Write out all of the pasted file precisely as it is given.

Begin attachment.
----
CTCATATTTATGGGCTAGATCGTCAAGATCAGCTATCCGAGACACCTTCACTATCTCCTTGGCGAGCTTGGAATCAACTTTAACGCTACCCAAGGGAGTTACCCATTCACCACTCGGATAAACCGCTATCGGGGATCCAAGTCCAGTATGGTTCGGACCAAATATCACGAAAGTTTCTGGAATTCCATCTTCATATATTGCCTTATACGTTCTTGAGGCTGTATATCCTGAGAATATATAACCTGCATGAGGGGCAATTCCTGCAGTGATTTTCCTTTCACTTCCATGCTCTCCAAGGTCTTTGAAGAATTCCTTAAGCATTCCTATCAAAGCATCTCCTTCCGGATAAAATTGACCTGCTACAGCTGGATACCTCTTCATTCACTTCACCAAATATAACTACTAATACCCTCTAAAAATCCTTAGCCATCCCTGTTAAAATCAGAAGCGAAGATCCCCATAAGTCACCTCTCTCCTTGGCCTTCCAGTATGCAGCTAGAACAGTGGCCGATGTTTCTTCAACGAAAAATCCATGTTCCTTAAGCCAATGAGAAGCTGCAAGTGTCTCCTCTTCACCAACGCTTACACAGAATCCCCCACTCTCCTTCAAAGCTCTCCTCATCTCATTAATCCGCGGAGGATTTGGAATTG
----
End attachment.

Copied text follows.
CTCATATTTATGGGCTAGATCGTCAAGATCAGCTATCCGAGACACCTTCACTATCTCCTTGGCGAGCTTGGAATCAACTTTAACGCTACCCAAGGGAGTTACCCATTCACCACTCGGATAAACCGCTATCGGGGATCCAAGTCCAGTATGGTTCGGACCAAATATCACGAAAGTTTCTGGAATTCCATCTTCATATATTGCCTTATACGTTCTTGAGGCTGTATATCCTGAGAATATATAACCTGCATGAGGGGCAATTCCTGCAGTGATTTTCCTTTCACTTCCATGCTCTCCAAGGTCTTTGAAGAATTCCTTAAGCATTCCTATCAAAGCATCTCCTTCCGGATAAAATTGACCTGCTACAGCTGGATACCTCTTCATTCACTTCACCAAATATAACTACTAATACCCTCTAAAAATCCTTAGCCATCCCTGTTAAAATCAGAAGCGAAGATCCCCATAAGTCACCTCTCTCCTTGGCCTTCCAGTATGCAGCTAGAACAGTGGCCGATGTTTCTTCAACGAAAAATCCATGTTCCTTAAGCCAATGAGAAGCTGCAAGTGTCTCCTCTTCACCAACGCTTACACAGAATCCCCCACTCTCCTTCAAAGCTCTCCTCATCTCATTAATCCGCGGAGGATTTGGAATTG